Image: Why is cilantro so good for the brain? Science explains

(Natural News) A study published in the FASEB Journal found that cilantro activates certain potassium channels in the brain which helps prevent seizures.

Also known as coriander, cilantro is an herb that is commonly used in traditional medicine. It has anticonvulsant, anti-depressant and anti-inflammatory properties that make it suitable for treating a host of medical conditions, including epileptic seizures.

But while its health benefits have been extensively studied, the precise mechanism behind cilantro’s powerful effects on the body remains obscure. The present study provides a molecular basis for the therapeutic actions of cilantro.

Cilantro activates neuronal potassium channels to alleviate seizures

The Centers for Disease Control and Prevention estimates that about 3.4 million Americans are living with epilepsy. Epilepsy is a neurological disorder characterized by abnormal brain activity that causes seizures or periods of unusual behavior, sensations and loss of awareness.

In the study, researchers at the University of California, Irvine looked at cilantro leaf metabolites to find the source of its antiepileptic activity. Metabolites are the intermediate products of cellular metabolism.

The researchers found that one particular metabolite, the long-chain fatty aldehyde (E)-2-dodecenal, activates several potassium channels in the brain. These channels are part of the voltage-gated potassium channel subfamily Q (KCNQ), which can be found in neurons. According to previous studies, KCNQ dysfunction can lead to severe, treatment-resistant epileptic seizures.

The researchers also found that (E)-2-dodecenal could delay chemically-induced seizures, suggesting its involvement in cilantro’s anti-convulsant activity. Geoffrey Abbott, one of the study authors, explained that by binding to a specific part of the potassium channels to open them, (E)-2-dodecenal was able to reduce cellular excitability.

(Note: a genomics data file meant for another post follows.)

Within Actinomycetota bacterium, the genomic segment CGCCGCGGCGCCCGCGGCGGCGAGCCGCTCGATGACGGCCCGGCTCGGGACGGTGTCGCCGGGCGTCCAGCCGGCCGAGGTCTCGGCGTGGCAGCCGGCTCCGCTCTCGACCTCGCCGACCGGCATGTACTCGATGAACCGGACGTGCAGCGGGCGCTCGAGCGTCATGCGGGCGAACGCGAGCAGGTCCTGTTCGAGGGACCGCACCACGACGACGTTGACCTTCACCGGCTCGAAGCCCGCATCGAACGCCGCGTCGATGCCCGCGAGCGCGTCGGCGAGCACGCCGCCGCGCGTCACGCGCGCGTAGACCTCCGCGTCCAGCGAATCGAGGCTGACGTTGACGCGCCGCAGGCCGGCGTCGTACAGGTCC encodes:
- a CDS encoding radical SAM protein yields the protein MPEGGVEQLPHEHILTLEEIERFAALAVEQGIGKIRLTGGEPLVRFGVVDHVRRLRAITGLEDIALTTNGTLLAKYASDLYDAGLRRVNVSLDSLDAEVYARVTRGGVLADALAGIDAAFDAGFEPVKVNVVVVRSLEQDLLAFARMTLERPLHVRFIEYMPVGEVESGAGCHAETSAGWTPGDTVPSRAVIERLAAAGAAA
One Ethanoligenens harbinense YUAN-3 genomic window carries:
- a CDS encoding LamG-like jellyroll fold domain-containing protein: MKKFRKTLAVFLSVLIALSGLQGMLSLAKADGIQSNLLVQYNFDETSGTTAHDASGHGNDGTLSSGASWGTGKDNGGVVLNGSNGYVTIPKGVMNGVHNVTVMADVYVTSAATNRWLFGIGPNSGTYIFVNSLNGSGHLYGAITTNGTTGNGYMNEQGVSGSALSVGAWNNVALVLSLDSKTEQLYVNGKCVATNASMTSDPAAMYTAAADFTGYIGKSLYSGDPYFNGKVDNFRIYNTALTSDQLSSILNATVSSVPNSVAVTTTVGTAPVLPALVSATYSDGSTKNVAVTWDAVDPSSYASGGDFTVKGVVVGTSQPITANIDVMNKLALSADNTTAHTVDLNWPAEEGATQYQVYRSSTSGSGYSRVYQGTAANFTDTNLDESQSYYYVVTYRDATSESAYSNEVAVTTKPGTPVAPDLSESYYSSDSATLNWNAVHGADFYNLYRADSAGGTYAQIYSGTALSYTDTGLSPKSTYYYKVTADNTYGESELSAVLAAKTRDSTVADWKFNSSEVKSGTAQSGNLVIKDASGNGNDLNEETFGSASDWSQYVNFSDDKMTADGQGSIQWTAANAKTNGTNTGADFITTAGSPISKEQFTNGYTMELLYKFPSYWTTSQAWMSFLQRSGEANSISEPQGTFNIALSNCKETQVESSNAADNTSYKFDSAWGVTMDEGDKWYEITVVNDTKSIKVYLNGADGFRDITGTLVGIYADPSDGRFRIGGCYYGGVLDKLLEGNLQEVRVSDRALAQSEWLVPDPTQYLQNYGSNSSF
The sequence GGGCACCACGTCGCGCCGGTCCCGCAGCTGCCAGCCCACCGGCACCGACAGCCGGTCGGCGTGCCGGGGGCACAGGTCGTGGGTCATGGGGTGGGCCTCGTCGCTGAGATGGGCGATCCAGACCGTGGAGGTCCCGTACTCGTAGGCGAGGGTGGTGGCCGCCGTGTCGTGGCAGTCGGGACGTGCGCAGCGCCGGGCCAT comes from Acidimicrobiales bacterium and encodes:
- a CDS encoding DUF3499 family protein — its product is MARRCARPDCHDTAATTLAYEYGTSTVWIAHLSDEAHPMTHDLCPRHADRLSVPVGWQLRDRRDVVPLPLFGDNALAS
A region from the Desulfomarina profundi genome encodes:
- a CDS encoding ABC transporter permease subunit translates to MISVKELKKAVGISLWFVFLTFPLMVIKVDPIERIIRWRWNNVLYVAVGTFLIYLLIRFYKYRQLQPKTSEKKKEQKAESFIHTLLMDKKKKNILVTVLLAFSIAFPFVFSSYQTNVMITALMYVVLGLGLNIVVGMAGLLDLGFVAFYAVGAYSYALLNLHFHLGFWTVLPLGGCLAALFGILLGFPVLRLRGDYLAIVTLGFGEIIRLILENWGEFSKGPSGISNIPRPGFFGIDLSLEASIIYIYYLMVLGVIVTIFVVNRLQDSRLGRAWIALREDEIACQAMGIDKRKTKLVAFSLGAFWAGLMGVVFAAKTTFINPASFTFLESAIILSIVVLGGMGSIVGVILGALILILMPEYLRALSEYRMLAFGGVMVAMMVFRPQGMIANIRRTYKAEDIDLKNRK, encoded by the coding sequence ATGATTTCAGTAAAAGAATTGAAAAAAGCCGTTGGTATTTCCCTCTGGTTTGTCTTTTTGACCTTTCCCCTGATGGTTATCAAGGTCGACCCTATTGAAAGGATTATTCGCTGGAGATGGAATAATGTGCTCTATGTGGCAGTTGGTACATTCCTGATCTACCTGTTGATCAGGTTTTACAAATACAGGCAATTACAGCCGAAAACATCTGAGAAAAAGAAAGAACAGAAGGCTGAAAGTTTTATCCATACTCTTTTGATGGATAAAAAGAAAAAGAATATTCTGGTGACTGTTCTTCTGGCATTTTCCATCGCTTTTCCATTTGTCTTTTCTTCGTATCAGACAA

Given these findings, the researchers are optimistic that more effective strategies involving cilantro can be developed for the treatment of epilepsy.

Medicinal uses of cilantro and coriander seeds

Cilantro and its seeds – often referred to as coriander seeds – offer several other benefits besides controlling seizures.

“In addition to [its] anticonvulsant properties, cilantro also has reported anti-cancer, anti-inflammatory, [anti-fungal], antibacterial, cardioprotective, gastric health and analgesic effects,” said Abbott.

In a test tube study, researchers found that cilantro leaf extract can reduce the expression of certain cancer-related genes, which resulted in prostate cancer cells becoming less invasive. Extracts from the stem, root and leaves of cilantro were also found to have anti-cancer effects against human breast cancer cells.

Coriander seeds, on the other hand, can help alleviate pain and inflammation. Coriander seed extract has been found to exert significant analgesic effects on mice and help relieve migraines in humans.

In one study, participants suffering from migraine took 15 mL of coriander fruit syrup plus their usual medication three times a day for a month. Results showed that compared to another group that took only migraine medication, the coriander group experienced a reduction in the severity, duration and frequency of their migraines. (Related: Reasons to eat cilantro, a superfood rich in immune-boosting antioxidants.)

Cilantro also has antimicrobial properties that can help treat infections. In fact, the same anticonvulsant metabolite, dodecenal, is said to be effective against SalmonellaMeanwhile, coriander seeds can help fight the bacteria responsible for urinary tract infections.

Furthermore, coriander seed extract can be used in conjunction with other soothing compounds as an alternative treatment for diaper rashes. The antioxidants in coriander seed extract can also help prevent cellular damage that leads to faster skin aging, as well as skin damage from ultraviolet B radiation.

For more info about the health benefits of cilantro, visit FoodCures.news.

Sources include:

MedicalNewsToday.com 1

CDC.gov

Mayoclinic.org

BYJUS.com

FASEB.OnlineLibrary.Wiley.com

News-Medical.net

MedicalNewsToday.com 2

Healthline.com


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